Past the basketball shoes, Hanson is just your average college student

Forward David Hanson is Cal Poly’s leading scorer this season, averaging 16 points and six rebounds per games. Photo by Ryan Sidarto.

There is a distinct difference in forward David Hanson’s personality on and off the court. When he’s playing, he is focused, aggressive, serious, instinctual and completely set on getting the team a win.

Off the court, however, his friends and family describe him as an easygoing, laid back prankster who likes hot chocolate, reality shows like “Jersey Shore” and teen-pop sensation Justin Bieber.

“He is completely bipolar,” said his brother Matthew, a Cal Poly alumnus who is now playing professional basketball in Australia. “You will see two different sides of him, but that’s what makes him so effective.”

Even while in high school, Hanson displayed his leadership abilities as captain of the basketball team three out of his four years. His high school coach Jeff Wahl said it was like having another coach on the floor.

“He had a knack to bring out the best in others,” Wahl said.

Hanson also displayed his kindness and good nature, as a well-liked student in his small Christian school — Maranatha Christian Academy — of less than 800 students in Brooklyn Park, Minnesota.

“He was classy all the time, befriended everybody,” Wahl said. “Everyone wanted to emulate him.”

Hanson grew up in Minnesota as the middle child of 10, with seven brothers and two sisters. He ended up playing basketball because of his brothers. His father, Tim Hanson, said his son gets along with many people because of his good character and his desire to “be a blessing” to people he meets.

“(His faith) accounts for the really positive qualities in his life,” he said.

In fact, one of the biggest aspects of Hanson’s life is his faith. He was raised Lutheran and is devoted to attending church, Campus Crusade and Athletes in Action, where athletes use sports to help answer questions of faith. He reads the Bible every day and even holds Bible studies when traveling to away games.

“My faith in the Lord, my relationship with him, that’s first priority,” Hanson said. “Everything that I do — basketball, school, relationships — it filters down into all those things.”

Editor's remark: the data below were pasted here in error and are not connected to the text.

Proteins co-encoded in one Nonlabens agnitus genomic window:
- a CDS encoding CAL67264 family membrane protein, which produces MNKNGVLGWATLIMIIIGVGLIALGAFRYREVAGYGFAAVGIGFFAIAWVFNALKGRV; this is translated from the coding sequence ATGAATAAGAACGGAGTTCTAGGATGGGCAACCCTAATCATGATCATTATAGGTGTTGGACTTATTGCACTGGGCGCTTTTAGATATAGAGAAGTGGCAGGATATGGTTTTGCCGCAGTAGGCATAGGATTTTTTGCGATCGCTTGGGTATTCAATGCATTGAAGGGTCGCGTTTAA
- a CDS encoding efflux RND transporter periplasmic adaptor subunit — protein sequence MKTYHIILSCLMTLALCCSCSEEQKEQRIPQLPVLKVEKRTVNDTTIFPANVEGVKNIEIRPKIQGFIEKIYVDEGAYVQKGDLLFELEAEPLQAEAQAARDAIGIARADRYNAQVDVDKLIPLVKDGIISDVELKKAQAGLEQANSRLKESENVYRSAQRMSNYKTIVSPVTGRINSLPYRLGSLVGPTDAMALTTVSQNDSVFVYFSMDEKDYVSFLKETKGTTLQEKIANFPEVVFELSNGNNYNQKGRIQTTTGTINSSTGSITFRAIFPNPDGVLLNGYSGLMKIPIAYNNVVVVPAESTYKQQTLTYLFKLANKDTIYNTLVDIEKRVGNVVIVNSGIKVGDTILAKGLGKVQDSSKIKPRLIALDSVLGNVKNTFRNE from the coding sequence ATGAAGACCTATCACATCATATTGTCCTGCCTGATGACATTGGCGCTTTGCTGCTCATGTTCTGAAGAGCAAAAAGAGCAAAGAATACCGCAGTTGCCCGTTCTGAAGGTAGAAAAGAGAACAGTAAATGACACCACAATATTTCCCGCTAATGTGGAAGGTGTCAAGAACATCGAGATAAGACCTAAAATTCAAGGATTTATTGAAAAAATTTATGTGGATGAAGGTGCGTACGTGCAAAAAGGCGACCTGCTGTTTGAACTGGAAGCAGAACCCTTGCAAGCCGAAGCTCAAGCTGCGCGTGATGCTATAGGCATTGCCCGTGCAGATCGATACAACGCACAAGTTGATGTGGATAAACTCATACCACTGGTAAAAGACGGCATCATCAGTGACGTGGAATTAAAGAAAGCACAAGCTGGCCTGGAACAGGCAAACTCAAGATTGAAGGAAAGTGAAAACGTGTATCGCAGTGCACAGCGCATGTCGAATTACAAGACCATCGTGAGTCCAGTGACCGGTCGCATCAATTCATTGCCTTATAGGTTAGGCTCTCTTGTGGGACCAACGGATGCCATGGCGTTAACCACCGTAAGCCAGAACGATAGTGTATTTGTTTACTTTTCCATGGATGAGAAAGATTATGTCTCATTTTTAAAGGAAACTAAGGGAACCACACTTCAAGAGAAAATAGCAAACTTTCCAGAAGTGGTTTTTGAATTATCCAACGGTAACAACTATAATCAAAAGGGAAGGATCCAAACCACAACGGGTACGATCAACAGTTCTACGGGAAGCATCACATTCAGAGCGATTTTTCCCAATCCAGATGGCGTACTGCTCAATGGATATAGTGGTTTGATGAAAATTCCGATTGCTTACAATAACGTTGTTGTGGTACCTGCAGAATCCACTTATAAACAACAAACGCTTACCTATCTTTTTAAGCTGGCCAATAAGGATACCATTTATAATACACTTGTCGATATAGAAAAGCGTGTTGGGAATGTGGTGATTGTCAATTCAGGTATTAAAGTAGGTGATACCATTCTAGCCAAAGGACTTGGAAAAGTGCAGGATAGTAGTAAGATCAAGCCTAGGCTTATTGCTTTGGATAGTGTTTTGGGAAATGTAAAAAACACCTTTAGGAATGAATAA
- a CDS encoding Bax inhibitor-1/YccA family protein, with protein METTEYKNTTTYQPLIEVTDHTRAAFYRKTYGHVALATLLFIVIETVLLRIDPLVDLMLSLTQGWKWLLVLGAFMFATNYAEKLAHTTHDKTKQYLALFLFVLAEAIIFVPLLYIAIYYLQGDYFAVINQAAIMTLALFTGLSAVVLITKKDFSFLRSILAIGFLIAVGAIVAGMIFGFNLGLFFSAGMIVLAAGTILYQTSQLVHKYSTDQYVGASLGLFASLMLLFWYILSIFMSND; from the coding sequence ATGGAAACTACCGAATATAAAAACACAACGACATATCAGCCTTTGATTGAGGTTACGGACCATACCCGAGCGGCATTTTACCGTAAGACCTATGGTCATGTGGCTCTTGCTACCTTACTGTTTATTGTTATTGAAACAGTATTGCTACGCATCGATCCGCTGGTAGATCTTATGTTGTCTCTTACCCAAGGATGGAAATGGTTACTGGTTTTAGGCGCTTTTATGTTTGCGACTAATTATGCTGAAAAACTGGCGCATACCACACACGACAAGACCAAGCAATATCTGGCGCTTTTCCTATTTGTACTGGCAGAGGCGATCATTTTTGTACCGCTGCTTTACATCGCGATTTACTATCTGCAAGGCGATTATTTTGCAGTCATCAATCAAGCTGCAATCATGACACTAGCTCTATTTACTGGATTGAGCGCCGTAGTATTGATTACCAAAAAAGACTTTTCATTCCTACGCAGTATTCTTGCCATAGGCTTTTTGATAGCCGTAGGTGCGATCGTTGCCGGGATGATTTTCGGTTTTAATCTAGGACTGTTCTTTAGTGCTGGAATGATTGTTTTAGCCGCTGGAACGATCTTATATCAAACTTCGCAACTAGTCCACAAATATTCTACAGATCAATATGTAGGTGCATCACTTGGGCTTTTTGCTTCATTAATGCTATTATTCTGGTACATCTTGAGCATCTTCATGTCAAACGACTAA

He attends church with his best friend and roommate Joel McKnight, an agricultural business junior. Hanson best exemplifies his off court personality at home where they share a room. Hanson has two posters of Justin Bieber and a quilt his mother made for him when he was born. He’s obsessed with keeping their room clean and keeps everything organized.

McKnight also said Hanson is a horrible cook, but he loves going out to places like Panda Express, Firestone and Chipotle. McKnight considers Hanson a great roommate and a great friend.

“Really loving, caring towards us, always looking out (for us),” McKnight said. “Kind of fatherly, shepherding us to make sure everything’s going all right.”

When not playing basketball, Hanson enjoys hunting, fishing, hiking and has tried to take up surfing, but admits he’s horrible at it. He also attends all of his roommates’ sports games when he can.

His other roommate and best friend, business administration senior Ricky Franklin, said they often walk down to the Chevron by their house to get hot chocolate and a DVD from the Redbox rental kiosk. Hanson likes to relax in solitude, watching movies like Step Brothers and The Hangover or “really stupid” reality shows.

“He loves ‘The Hills’ and ‘Jersey Shore,’” Mc Knight said. “(Television) shows he finds entertaining. He never had cable growing up.”

He expressed his distaste for Hanson’s attire, calling them “hideous massive thermals,” and said Hanson didn’t wear his basketball attire unless he had to. Hanson responded by saying in Minnesota you wear thick clothes and it’s just a habit. He also said he doesn’t like wearing his basketball gear because off the court he wants to show he’s not “such a jock.”

Yet, Hanson’s main priorities are “God, family, friends, basketball, in that order,” Franklin said.

Sometimes, these priorities overlap for Hanson. Maliik Love, guard on the team, said he knows his captain is always there for him. He describes Hanson as dead serious and competitive on game day but relaxed and loose off the court. Love said Hanson is the funniest person on the team.

“To me, he’s like a big brother,” Love said. “And a great leader out there on the floor.”

As a forward, Hanson is considered short for the position, standing 6-feet-5-inches tall. Forwards from other schools, such as UCSB’s Jaimé Serna and Jon Pastorek or UC Davis’ Mike Kurtz and Alex Tiffin, are all four to seven inches taller than him. That doesn’t stop Hanson, who scored a career-high 29 points against Cal State Bakersfield Jan. 29.

“I’m definitely undersized but I think I make up for it by being faster than the guy that’s guarding me which allows me to get open more,” Hanson said.

He said he doesn’t let the pressure of being captain of the team get to him and has just embraced it.

“I knew coming into this year that it would be a really big year for me and the team was going to need me,” Hanson said. “So I put in a lot of work in the summertime and I was really focused. I was confident coming in.”

While every win is something to celebrate, he takes from basketball something more than that.

“The memories that you make with the guys and the people you meet, in the arenas you play in,” Hanson said. “I think that’s the experiences that you remember.”

Originally published February 11, 2011 in the Mustang Daily.

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